Cyanotype of British algae by Anna Atkins
The 24th September marks this year’s World Cyanotype Day – an international initiative honouring one of the very first photographic processes. ‘Cyanotype’ is a process which combines two chemicals (ammonium iron(III) citrate + potassium ferricyanide) with UV light to achieve a high contrast, blue image.
Invented by Sir John Herschel in 1841, the cyanotype process has been consistently revived, a marker of artistic heritage which remains at the forefront of innovation. This World Cyanotype Day, we’re shining a Prussian blue spotlight on five women in photography who utilise this distinctive hue.
5 Artists who celebrate the cyanotype
In 1843, botanical artist Anna Atkins (b. 1799, Kent) became the first person to illustrate a book with photographic images, confirming her status among the legendary photographers of the 19th century. Although science was a discipline from which women were typically barred, Anna worked closely with her botanist father, John Children. Throughout her life, she produced hundreds of illustrated sketches and, later, cyanotype photographs of British plants, donating her herbarium to the British Museum in 1865.
Gohar Dashti‘s Still Life series consists of unusual cyanotypes which suspend their subjects in a state of physical decay. Created using organic materials such as leaves and filaments, Gohar destroyed her specimens prior to capturing their images, resulting in their fragmented structures. The resulting ‘explosion’ effect references Gohar’s childhood, spent amid the backdrop of war in Iran.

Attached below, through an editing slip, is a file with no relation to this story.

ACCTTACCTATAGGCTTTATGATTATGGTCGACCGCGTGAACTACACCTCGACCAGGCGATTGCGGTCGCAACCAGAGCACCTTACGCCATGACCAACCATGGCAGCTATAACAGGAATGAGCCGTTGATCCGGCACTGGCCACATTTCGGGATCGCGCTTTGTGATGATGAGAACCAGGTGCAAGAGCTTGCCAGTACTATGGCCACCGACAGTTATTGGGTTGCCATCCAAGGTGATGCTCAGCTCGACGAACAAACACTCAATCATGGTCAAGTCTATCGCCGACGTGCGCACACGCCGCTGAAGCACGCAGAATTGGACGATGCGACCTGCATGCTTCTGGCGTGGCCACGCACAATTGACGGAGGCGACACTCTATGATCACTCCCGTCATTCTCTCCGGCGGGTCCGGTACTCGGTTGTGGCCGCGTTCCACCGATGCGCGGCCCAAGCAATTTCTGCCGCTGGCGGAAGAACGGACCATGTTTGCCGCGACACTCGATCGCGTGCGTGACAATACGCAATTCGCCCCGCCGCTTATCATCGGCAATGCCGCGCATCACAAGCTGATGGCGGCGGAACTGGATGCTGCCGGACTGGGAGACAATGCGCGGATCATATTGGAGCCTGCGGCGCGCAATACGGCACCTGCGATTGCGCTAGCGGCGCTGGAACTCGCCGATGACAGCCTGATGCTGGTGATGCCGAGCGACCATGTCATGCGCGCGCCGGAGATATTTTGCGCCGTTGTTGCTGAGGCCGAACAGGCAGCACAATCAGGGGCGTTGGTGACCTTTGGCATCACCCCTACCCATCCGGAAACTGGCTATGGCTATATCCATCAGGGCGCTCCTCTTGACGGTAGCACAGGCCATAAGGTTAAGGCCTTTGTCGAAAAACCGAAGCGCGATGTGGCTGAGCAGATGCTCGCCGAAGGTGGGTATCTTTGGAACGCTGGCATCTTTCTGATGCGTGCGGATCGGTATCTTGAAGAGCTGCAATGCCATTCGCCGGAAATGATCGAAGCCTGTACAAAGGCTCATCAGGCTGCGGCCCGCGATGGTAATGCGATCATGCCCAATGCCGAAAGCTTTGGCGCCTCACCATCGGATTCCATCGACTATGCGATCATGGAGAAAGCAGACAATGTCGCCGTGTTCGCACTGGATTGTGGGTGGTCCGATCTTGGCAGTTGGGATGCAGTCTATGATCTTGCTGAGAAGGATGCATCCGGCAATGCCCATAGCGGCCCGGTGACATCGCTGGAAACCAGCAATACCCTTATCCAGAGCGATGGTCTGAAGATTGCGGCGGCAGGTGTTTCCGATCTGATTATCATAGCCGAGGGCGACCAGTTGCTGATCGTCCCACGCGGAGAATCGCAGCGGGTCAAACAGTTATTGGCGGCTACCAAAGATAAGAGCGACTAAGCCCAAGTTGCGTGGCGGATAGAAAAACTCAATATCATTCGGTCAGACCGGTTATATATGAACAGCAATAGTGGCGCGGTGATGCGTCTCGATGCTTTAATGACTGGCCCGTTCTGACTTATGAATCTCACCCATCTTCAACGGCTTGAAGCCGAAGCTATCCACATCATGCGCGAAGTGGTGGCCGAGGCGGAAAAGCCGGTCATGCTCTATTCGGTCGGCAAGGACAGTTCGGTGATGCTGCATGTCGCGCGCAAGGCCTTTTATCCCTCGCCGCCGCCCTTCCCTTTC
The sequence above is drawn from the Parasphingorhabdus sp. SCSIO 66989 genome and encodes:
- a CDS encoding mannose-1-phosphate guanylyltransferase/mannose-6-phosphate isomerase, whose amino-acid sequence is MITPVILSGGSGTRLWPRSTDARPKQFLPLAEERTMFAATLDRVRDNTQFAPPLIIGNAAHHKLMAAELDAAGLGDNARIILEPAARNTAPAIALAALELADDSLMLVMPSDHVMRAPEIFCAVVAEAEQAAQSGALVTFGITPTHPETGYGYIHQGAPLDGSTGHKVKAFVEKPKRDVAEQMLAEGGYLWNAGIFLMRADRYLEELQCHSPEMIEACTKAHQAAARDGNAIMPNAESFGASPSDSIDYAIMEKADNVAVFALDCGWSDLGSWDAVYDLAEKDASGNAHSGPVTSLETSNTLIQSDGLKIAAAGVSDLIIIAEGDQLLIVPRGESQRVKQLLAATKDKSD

Alix’s Styx, a project which references the rich history and intertextuality of Greek mythology, partially comprises found X-ray images transferred to large translucent fabrics via the cyanotype procedure. Alix’s experimental application of the cyanotype technique deepens Styx’s historical associations, while the integration of X-ray technology emphasises her modern approach to the retelling of ancient tales.
Joy is also celebrated for her integration of early photographic processes into her creative work. In her recent series Invisible Life Force of Plants (2020), Joy explored ‘economic botany’ – the human use of plant materials for survival and tradition – from the seventeenth to the nineteenth centuries. In her iconic cyanotype and lumen prints, the ‘life force’ of each plant is figuratively realised via the ‘aura’ which limns each specimen. The work’s vitality suggests each species’ continued significance to modern living.
Alongside her photographic practice, Tacita is renowned for her analogue films, printmaking, and drawing. In particular, she is a strong proponent of analogue film methods; many boxes in her ‘exhibition in a box’ project Monet Hates Me contain handprinted photochemical photographs, including cyanotypes. Describing her penchant for early processes, she has stated, ‘It’s rich in its potential for mistakes that can be beautiful. It’s worth saving.’